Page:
Jackie checks a new notification on her Patch and answers it briefly. 
Text on screen:
Client request: Mike wants it rough.
Then goes into the same bathroom where Liz had recently received the message that she is fired.
She answers her device and takes off her shirt. Leaning against the wall she closes her eyes. She starts to stroke her chest, her stomach and her lips.
Text on screen:
$50 has been credited to your account.

Episode 4

Class has ended and the students file out of the room. Gibson’s attention is caught by Jesse who is sitting in his chair feeling agitated.
Jesse, what’s wrong?
Jesse (upset)
I made this mistake today that might cost me my contacts.
What is it?
Saskia sent me information today on perfecting my business English, and I forgot to return a sense of thanks and appreciation.
Oh! (Gibson sounds surprised) Well… maybe she’ll understand. Are you feeling tired or over-extended? Could she tell?
Jesse shakes his head.
Low blood sugar, stress, work stress?
He shakes his head no. 
Huh, well… You do have reason to be nervous. I would send your most apologetic feelings. 
It’s taken me a decade to build these contacts.
Try to relax. Sometimes it’s easier to take your focus off the future and think in the now.
Jesse takes heart in this idea.
I’ve heard that it can help you with focus.
Yes. It’s good for studying.
Jesse sleeps in a shared room where five other roomates also sleep on other beds. At the other end of the room Lucas is waking up. Other men also get up. Jesse’s alarm goes off and slowly he sits up in bed.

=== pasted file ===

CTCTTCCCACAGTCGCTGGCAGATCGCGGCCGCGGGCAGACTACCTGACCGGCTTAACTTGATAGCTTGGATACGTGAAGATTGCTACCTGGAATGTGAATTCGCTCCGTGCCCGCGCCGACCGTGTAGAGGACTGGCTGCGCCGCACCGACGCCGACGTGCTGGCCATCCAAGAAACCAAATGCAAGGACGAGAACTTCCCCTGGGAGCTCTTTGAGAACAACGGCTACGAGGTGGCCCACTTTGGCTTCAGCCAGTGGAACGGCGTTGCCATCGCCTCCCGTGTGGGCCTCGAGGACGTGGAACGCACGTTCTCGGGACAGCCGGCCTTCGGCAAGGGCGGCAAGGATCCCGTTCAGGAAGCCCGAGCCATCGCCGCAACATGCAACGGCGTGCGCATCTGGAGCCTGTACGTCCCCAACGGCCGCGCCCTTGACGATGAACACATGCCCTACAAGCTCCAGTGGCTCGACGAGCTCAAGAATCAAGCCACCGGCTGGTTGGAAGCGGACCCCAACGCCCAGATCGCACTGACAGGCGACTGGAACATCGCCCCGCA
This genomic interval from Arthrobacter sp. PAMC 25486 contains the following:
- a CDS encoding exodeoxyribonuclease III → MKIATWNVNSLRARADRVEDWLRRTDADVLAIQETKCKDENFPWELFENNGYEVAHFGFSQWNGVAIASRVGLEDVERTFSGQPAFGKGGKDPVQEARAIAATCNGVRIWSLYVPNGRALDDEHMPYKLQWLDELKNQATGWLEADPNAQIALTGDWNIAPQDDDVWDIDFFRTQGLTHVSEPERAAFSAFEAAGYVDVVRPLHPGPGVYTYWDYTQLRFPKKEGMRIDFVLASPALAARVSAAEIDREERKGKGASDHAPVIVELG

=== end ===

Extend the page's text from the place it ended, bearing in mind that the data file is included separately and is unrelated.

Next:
Lucas eats a bowl of oatmeal while his roommates walk around the room preparing for their day. He looks exhausted.
Jesse sits down at the other end of a kitchen table.
You were up late last night.
I’m working freelance on a really big project. It’s amazing but a lot of work. … You know I could have gone to university if I wanted to.
Cut to the group apartment where Lucas tries to work while his roommates walk near to him, one of them bumping into his chair.
Lucas looks at him, annoyed, as the roommate walks by.
Later in the day, Lucas works in the coffee shop.
Lucas (V.O.)
I do on-demand data work from home. We work in a team. We keep each other on top of things…
Lucas is focused on his computer screen.  
Lucas (V.O.)
We welcome changing requirements, even late in the game. Harnessing change is a way to win the customer a competitive advantage.
Lucas drinks coffee as he works late at night. He looks tired.
On my breaks, I do short tasks. If you can’t finish a 50 cent task in a minute don't do it.
Romy arrives at a corporate looking coffee shop to meet Lucas who is sitting there, working.
Romy sits with Lucas. They talk and laugh.
Lucas (V.O.)
From 8 to 8.15 check in with my team leader. 8.15 to 8.20 look over new tasks. 8.20 to 9.30 new task completion. 9.30 to lunch ongoing tasks.
Romy leaves. Lucas returns to his work on the computer. 
Romy is getting up in the morning while her roommates sleep. Romy prepares breakfast at one side of the room.
Romy (V.O.)
It’s not my ideal situation but I’m making it work until I find something better.
One of Romy’s roommates wakes up and crosses the room to join her at the breakfast table.
Romy looks over at her roommate. She is sits without anything to eat.
No breakfast?